In this eighth book in the Judge Deborah Knott series (after 2000's Storm Track), Maron employs spare, straightforward prose and the languid language of the Carolina Piedmont to spin an exceptionally gripping tale of hate, jealousy and murder. Still smarting from the betrayal of her lover, Kidd Chapin, the redoubtable jurist travels to Randolph County, N.C., in order to settle the equitable distribution of the marital property of a pair of freshly divorced potters, Sandra Kay Nordan and James Lucas Nordan. Before she can finish her legal duties, however, somebody bakes James Lucas in a kiln. Deborah's own sense of loss in the wake of Kidd's rejection helps her empathize with patriarch Amos Nordan's multiple tragedies (another son died two years earlier) as well as a hired woman's grief over her retarded son. Amidst a beautifully evoked flowering spring countryside, Deborah pursues the murderer with her usual keen eye and common sense. If the book fairly swells with passion, a healthy dose of Southern humor keeps things from getting too maudlin. By the time the story reaches its dramatic conclusion, readers will be in mourning, wishing the end hadn't come so soon. Maron's mastery of jurisprudence, her well-researched depiction of the potting world but especially her sensitive portrayal of human relationships raise this novel far above the ordinary run of mysteries. (May 22) FYI: The first Knott novel, Bootlegger's Daughter (1992), won all four top mystery awards the Edgar, the Anthony, the Agatha and the Macavity. Maron, who's also the author of the Sigrid Harald series, will be the guest of honor at this year's Malice Domestic Convention. (c) Copyright PWxyz, LLC. All rights reserved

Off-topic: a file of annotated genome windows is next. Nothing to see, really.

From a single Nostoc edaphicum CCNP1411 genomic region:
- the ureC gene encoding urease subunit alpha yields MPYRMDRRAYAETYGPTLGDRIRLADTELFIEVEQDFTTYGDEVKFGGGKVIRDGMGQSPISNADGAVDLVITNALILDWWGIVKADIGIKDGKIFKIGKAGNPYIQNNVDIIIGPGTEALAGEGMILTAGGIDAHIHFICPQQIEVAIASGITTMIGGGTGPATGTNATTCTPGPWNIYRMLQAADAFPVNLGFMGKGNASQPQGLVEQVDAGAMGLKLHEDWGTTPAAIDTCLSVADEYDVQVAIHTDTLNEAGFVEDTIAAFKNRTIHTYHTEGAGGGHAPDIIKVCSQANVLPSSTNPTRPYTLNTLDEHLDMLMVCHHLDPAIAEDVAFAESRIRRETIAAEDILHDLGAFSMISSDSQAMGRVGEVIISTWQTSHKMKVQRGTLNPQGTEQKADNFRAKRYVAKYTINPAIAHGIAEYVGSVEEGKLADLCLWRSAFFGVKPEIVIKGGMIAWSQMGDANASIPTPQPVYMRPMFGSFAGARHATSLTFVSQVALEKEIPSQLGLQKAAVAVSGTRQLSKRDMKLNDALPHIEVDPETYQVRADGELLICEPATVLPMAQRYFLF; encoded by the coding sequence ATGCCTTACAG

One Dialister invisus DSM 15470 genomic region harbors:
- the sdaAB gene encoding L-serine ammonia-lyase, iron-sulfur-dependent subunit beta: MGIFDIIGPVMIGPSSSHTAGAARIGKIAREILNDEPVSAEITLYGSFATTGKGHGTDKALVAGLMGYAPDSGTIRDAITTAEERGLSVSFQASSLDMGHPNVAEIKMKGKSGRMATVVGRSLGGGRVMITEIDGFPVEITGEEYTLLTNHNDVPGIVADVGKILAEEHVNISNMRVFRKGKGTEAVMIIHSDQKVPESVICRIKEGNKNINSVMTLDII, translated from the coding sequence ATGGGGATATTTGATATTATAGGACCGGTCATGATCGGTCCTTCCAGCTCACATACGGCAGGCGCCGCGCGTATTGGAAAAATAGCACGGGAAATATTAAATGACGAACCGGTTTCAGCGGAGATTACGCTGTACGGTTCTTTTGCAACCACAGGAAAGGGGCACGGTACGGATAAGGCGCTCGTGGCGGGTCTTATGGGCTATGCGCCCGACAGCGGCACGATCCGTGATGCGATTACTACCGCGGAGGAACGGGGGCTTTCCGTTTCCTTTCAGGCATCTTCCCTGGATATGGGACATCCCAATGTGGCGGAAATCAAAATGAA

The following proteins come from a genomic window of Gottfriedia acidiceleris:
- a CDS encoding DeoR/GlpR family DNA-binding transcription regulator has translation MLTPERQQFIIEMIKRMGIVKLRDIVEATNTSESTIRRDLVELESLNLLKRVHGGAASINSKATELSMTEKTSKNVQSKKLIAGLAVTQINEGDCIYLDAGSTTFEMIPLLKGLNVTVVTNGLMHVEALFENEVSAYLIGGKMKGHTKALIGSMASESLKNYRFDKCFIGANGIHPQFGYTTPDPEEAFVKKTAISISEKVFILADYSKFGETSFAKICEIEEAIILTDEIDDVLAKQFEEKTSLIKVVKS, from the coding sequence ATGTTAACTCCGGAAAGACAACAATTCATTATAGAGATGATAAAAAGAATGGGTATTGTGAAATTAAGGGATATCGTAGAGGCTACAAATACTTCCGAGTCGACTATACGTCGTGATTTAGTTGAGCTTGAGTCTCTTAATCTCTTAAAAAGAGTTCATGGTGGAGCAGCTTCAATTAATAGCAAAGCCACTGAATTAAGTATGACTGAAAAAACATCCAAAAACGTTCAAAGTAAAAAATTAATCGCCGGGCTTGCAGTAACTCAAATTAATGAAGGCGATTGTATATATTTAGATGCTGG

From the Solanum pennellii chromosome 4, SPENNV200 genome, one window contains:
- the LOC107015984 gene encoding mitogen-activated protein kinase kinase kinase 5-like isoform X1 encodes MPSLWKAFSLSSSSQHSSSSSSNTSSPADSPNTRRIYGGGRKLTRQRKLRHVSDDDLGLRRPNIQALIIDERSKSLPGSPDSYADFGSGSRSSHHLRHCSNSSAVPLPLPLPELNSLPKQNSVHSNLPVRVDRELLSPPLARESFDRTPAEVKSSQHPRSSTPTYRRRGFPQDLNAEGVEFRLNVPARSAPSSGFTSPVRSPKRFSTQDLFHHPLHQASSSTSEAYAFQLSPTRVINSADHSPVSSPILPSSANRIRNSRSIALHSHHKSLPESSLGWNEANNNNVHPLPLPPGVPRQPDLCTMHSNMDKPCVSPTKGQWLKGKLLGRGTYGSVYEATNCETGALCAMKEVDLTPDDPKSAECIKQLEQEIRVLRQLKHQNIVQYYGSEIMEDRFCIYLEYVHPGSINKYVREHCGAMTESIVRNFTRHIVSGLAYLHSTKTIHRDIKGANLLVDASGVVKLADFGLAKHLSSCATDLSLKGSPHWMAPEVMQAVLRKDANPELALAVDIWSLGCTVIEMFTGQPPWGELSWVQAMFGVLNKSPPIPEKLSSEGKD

Library Journal Review

The famous Nordan family, who live in an area of North Carolina known for its pottery, is being torn apart by a traumatic and bitter divorce. Judge Deborah Knotts (Storm Track) oversees distribution of the marital property, but her work is interrupted by a tragic death in the family reminiscent of a terrible suicide two years earlier. Heady stuff from a talented author. (c) Copyright 2010. Library Journals LLC, a wholly owned subsidiary of Media Source, Inc. No redistribution permitted.